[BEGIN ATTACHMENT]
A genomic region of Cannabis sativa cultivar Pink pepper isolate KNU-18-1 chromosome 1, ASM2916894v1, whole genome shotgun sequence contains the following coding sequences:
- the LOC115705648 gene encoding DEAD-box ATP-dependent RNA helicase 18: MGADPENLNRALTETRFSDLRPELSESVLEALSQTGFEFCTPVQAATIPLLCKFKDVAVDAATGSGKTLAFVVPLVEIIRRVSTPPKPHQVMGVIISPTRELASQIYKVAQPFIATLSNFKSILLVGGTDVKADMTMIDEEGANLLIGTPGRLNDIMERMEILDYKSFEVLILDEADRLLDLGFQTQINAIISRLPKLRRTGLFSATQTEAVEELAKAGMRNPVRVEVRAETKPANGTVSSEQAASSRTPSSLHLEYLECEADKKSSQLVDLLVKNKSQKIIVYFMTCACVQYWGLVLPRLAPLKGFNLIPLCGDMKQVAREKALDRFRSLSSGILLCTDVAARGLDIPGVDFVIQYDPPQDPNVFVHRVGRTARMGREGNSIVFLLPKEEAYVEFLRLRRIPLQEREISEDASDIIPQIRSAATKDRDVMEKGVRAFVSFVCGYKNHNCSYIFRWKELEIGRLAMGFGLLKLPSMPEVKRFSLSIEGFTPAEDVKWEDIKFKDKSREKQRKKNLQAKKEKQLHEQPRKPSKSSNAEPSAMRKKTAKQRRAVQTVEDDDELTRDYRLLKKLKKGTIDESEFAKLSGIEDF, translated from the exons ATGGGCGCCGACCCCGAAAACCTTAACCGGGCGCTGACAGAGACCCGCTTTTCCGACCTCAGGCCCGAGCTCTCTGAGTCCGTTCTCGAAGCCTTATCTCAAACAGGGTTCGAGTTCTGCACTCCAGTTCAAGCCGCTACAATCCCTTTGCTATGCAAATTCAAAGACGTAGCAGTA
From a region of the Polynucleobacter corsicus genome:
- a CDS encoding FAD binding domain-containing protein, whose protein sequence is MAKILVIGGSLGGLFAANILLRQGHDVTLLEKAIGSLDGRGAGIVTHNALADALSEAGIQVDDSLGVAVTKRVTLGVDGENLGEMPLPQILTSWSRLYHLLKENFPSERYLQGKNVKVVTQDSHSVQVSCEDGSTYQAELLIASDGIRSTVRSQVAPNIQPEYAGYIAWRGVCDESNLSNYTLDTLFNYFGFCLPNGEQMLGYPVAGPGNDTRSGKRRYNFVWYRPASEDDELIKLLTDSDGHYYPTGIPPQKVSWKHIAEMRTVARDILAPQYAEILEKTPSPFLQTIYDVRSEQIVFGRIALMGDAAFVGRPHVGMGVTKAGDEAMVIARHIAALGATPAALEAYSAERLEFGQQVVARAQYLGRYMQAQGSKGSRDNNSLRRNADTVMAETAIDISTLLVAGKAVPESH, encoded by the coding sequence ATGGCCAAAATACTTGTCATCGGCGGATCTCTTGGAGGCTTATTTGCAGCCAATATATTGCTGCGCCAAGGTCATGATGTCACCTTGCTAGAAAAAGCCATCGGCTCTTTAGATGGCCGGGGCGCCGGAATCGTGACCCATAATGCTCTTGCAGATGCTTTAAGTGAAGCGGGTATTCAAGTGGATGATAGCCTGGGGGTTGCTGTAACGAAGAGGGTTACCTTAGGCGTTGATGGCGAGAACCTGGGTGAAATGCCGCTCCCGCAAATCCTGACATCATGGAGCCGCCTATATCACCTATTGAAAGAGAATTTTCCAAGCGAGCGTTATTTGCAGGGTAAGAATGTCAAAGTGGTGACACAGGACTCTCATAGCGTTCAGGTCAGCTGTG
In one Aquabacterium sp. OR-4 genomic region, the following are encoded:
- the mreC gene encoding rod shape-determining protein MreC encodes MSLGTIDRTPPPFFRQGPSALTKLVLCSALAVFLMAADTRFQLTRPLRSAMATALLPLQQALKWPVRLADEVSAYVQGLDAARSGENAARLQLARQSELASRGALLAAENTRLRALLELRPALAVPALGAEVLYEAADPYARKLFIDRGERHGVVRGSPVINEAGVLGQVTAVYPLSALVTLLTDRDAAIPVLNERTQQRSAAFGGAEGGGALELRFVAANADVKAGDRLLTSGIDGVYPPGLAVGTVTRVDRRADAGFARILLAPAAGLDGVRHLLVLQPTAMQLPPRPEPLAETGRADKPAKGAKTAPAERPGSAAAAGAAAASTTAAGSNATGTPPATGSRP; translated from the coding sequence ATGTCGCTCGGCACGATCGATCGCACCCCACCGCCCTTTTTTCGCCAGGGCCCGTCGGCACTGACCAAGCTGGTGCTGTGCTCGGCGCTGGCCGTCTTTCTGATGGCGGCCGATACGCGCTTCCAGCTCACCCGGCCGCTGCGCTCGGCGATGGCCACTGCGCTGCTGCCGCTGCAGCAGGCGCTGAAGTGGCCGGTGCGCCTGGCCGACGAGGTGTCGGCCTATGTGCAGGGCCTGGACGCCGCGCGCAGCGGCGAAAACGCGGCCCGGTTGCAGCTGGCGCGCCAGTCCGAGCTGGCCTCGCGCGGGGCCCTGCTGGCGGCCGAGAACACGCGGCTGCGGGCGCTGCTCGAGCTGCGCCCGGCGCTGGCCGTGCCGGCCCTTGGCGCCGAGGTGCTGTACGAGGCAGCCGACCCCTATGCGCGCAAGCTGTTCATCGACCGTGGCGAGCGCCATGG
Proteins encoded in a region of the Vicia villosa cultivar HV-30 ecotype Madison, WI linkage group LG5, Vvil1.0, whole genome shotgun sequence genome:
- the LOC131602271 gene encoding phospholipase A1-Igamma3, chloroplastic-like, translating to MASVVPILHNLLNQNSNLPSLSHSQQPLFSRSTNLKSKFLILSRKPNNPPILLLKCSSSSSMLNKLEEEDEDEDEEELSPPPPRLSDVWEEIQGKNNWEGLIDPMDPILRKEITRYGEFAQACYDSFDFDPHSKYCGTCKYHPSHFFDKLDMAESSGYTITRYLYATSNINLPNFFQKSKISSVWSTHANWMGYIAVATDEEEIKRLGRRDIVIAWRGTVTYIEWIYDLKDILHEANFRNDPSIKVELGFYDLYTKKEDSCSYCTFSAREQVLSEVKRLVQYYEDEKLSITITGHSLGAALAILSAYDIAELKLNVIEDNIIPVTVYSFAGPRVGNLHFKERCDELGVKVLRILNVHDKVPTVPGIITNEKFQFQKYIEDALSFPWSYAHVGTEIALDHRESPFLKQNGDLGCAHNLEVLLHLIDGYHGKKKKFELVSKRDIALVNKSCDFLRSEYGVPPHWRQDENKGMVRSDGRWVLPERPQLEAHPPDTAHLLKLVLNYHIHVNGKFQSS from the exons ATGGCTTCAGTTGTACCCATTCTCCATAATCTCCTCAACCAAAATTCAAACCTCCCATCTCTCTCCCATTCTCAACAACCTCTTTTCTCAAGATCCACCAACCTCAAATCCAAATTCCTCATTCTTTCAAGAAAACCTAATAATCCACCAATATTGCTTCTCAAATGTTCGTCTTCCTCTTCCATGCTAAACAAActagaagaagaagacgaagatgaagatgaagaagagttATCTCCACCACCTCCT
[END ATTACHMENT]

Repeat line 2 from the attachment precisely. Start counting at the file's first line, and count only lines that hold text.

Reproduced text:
- the LOC115705648 gene encoding DEAD-box ATP-dependent RNA helicase 18: MGADPENLNRALTETRFSDLRPELSESVLEALSQTGFEFCTPVQAATIPLLCKFKDVAVDAATGSGKTLAFVVPLVEIIRRVSTPPKPHQVMGVIISPTRELASQIYKVAQPFIATLSNFKSILLVGGTDVKADMTMIDEEGANLLIGTPGRLNDIMERMEILDYKSFEVLILDEADRLLDLGFQTQINAIISRLPKLRRTGLFSATQTEAVEELAKAGMRNPVRVEVRAETKPANGTVSSEQAASSRTPSSLHLEYLECEADKKSSQLVDLLVKNKSQKIIVYFMTCACVQYWGLVLPRLAPLKGFNLIPLCGDMKQVAREKALDRFRSLSSGILLCTDVAARGLDIPGVDFVIQYDPPQDPNVFVHRVGRTARMGREGNSIVFLLPKEEAYVEFLRLRRIPLQEREISEDASDIIPQIRSAATKDRDVMEKGVRAFVSFVCGYKNHNCSYIFRWKELEIGRLAMGFGLLKLPSMPEVKRFSLSIEGFTPAEDVKWEDIKFKDKSREKQRKKNLQAKKEKQLHEQPRKPSKSSNAEPSAMRKKTAKQRRAVQTVEDDDELTRDYRLLKKLKKGTIDESEFAKLSGIEDF, translated from the exons ATGGGCGCCGACCCCGAAAACCTTAACCGGGCGCTGACAGAGACCCGCTTTTCCGACCTCAGGCCCGAGCTCTCTGAGTCCGTTCTCGAAGCCTTATCTCAAACAGGGTTCGAGTTCTGCACTCCAGTTCAAGCCGCTACAATCCCTTTGCTATGCAAATTCAAAGACGTAGCAGTA